This post is from the concluding chapter of my thesis on “Orthodox mission methods”, submitted in 1998. I have posted it mainly as a follow-up to the previous post and comments, especially the comments by Phil Johnson, on monasticism and utilitarianism
In the history of Orthodox mission, we have seen two kinds of approach to the world. There is one where the world is evaluated positively, and another where it is evaluated negatively. In the first view, the world is seen primarily as God’s world, part of his good creation. In the second view, it is seen primarily as the fallen world, the world that lies in the power of the evil one.
These two approaches extend to cover the ecumene, the humanly inhabited world. They are found in relation to culture, to church and state, to the relation of the Church to human society. If Christians are in the world but not of it, then some have emphasised the importance of being in the world, and others have emphasised the importance of not being of this world. I have pointed out that I believe that both these approaches are authentic parts of the Orthodox tradition, and that both are in fact essential to the maintenance of that tradition.
How does this affect Orthodox mission as we approach the twenty-first century? In the First World, the predominant culture is post-Christian. Modernity has affected Christian thinking, and postmodernism has affected some of those who have abandoned the Christian faith altogether. In the Second World, several decades of communist rule have effectively secularised society, leading to a modern post-Enlightenment outlook, though it has sometimes taken a different form to that of the First World. In the Third World, Christianity has been expanding tremendously in Africa, and has been shifting from a Roman Catholic to a Protestant emphasis in Latin America, while remaining a minority religion in most of Asia. There is a sense in which postmodern culture is spreading throughout the world, though taking different forms in different places.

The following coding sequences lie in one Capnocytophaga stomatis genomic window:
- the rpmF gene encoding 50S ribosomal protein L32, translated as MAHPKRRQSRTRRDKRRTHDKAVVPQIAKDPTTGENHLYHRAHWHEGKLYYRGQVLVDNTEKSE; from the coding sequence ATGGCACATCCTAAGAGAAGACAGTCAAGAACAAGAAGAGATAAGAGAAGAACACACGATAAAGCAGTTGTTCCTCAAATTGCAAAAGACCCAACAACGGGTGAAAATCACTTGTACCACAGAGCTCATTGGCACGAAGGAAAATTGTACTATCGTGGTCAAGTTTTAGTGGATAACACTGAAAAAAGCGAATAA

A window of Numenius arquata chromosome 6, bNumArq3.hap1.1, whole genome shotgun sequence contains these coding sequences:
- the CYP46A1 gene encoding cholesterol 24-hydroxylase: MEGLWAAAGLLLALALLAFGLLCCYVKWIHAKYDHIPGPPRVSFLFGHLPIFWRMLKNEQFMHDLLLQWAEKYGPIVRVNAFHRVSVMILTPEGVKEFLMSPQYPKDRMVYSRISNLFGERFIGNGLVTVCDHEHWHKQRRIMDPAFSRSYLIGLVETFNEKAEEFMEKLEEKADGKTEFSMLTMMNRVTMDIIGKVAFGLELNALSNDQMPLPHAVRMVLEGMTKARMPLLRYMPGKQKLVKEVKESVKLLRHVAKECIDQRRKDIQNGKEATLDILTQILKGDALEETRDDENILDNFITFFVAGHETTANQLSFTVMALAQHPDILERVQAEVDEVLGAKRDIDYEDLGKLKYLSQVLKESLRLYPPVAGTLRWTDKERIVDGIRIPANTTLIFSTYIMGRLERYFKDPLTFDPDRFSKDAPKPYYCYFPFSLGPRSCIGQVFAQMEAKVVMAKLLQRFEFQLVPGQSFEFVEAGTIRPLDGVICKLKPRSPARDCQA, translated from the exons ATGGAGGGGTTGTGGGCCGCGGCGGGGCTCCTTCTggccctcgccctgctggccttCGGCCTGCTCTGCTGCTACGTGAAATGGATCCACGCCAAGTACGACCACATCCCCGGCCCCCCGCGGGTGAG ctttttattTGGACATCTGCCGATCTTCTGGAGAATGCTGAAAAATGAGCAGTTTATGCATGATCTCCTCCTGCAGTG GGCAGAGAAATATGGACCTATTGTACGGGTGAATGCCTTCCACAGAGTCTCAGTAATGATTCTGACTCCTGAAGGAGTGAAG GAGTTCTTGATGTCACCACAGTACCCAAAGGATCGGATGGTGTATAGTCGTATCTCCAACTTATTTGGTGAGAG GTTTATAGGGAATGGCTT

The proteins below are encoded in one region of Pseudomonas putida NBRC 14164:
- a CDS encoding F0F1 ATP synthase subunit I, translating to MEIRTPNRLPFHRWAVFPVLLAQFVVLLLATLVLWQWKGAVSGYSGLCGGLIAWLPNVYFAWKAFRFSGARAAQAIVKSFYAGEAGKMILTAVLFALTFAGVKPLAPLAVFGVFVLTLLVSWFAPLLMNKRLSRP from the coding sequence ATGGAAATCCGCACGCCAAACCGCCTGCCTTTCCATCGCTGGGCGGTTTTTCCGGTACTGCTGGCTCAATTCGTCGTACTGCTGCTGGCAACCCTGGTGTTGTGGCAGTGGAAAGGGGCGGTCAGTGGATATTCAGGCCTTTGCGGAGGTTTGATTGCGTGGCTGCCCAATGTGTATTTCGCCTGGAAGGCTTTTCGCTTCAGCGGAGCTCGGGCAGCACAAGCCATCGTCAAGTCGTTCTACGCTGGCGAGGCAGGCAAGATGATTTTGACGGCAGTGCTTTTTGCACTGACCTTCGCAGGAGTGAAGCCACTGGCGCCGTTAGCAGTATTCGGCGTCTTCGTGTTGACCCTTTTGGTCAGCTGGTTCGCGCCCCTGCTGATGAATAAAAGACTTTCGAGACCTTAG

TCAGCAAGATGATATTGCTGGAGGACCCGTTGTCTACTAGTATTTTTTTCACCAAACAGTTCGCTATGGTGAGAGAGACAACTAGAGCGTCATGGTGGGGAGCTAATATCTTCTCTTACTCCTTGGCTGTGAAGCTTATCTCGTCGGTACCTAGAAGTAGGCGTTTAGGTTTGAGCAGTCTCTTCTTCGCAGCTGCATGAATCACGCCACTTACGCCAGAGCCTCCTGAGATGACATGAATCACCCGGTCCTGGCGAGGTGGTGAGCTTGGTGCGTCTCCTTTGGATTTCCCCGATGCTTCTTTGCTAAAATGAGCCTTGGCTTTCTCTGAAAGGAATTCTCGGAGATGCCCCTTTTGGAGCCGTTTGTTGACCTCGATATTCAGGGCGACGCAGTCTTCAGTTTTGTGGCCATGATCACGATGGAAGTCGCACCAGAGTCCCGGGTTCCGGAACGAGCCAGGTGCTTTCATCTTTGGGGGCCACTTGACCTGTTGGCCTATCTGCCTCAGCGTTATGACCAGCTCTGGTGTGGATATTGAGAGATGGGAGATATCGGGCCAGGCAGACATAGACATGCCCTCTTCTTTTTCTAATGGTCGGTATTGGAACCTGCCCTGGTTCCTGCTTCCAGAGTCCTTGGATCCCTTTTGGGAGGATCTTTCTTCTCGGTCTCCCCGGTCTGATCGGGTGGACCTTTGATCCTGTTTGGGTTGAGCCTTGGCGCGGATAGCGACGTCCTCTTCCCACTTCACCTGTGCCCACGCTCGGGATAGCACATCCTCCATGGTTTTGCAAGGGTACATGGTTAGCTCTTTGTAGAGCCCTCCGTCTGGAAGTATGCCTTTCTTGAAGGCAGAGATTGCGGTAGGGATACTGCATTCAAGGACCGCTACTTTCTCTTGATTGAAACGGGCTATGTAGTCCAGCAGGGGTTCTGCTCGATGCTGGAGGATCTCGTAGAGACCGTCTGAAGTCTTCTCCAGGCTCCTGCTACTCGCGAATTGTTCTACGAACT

How do Orthodox Christians evaluate these cultural changes in relation to mission? In the negative, or pessimistic view, often expressed by Fr Seraphim Rose, these cultural changes exemplify the spread of nihilism (Rose 1994:12). They are inimical to the gospel, and most Orthodox churches will lapse into apostasy as the world is prepared for the coming of the Antichrist. Mission, then, becomes the gathering of the faithful remnant out of the world, and out of those Orthodox churches that are seen as apostate. In its extreme form, this view is expressed in sectarianism and schism, over such questions as the calendar, or, in the Second World, over such questions as Sergianism – those who were said to be too subservient to the communist state. The emphasis is on maintaining the distinction between the Church and the world.
St Nicholas, Equal-to-the-Apostles and Enlightener of Japan